Vintage Movies: “Groundhog Day”

MAGNET contributing writer Jud Cost is sharing some of the wealth of classic films he’s been lucky enough to see over the past 40 years. Trolling the backwaters of cinema, he has worked up a list of more than 500 titles—from the silent era through the ’90s—that you may have missed. A new selection, all currently available on DVD, appears every week.


Groundhog Day (1993, 101 minutes)

Hotshot weatherman Phil Connors has drawn the short straw again. For the fourth year in a row, he’s been sent by his Pittsburgh TV station to Punxsutawney, Pa., to cover its February 2 celebration, as thousands witness a local groundhog emerge from his hole to predict how much longer winter will last.

Connors (Bill Murray) is certain he’s meant for better things. “Can you keep a secret, Larry?” he asks the crew’s cameraman, now driving the station’s van to Punxsutawney, 90 miles northeast of Pittsburgh. “I’m probably leaving, so this will be the last time we do the groundhog together.” Larry (Chris Elliott) confesses he kind of likes the festival atmosphere surrounding the celebrated rodent. “You know, when I worked in San Diego, I covered the swallows returning to Capistrano six years in a row,” he says.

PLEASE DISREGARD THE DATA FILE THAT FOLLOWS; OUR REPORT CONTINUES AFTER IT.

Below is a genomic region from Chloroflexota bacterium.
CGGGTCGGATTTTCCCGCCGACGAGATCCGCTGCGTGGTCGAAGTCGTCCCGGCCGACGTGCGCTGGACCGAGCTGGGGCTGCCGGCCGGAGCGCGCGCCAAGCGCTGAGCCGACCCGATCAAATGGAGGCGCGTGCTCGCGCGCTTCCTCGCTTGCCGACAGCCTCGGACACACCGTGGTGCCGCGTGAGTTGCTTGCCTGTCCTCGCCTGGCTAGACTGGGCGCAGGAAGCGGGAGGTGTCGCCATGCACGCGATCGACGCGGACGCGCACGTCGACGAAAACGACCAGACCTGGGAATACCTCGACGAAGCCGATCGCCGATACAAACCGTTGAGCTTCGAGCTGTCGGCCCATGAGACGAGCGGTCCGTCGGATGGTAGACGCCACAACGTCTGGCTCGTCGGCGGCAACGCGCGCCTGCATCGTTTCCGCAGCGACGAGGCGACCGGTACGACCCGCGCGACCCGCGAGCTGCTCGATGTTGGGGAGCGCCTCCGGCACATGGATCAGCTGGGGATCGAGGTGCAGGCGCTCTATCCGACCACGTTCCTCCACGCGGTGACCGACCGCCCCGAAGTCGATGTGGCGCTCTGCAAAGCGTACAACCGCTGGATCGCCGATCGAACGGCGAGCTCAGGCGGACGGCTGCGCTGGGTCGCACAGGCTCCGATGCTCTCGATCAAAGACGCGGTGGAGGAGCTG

Rita (Andie MacDowell), WPBH’s newest remote-broadcast producer, sporting the hairstyle Julia Louis-Dreyfuss made famous as Elaine Benes in Seinfeld, chimes in from the back seat. “I think it’s a cute story. It’s nice, people like it. He comes out of his hole. He looks around. He sees his shadow, or he doesn’t see his shadow,” she says, scrunching up her nose and squinting. Phil flips down the mirror on the back of the windshield’s visor and says, “You should see your face when you do that. You know, people like blood sausage, too. People are morons.”

Refusing to stay even one lousy night with his cohorts at the heart of the celebration, Phil awakens next morning in a local bed & breakfast on the outskirts of town at exactly 6:00 a.m. Sonny & Cher are crooning “I Got You Babe” on the radio, and two local jocks drone on about a blizzard predicted by the National Weather Service. “The big question on everyone’s lips today … ” announces one. “On everyone’s chapped lips today,” corrects the other, “is whether Punxsutawney Phil will come out and see his shadow.” They complete the bulletin in unison: “That’s right, wood-chuckers, it’s Groundhog Day!”

“Is there any chance of getting a cappuccino or an espresso?” asks Phil of the B&B’s kindly proprietress as she pours orange juice at the breakfast serving. “Oh, I don’t know … ” she flutters. “How to even spell espresso,” says Phil, finishing her sentence under his breath. “Will you be checking out today, Mr. Connors?” “Mrs. Lancaster, the chances of me checking out today are 100 percent,” he replies.

As he will soon learn, Phil has been sentenced to never forget these less-than-timeless exchanges, and many more just like them. He’s been caught in some Ebenezer Scrooge-like behavioral time warp, without three spirits to show him the way to redemption. He’s doomed to re-live this day, for all eternity if need be, to figure it out all by himself—until he gets it right.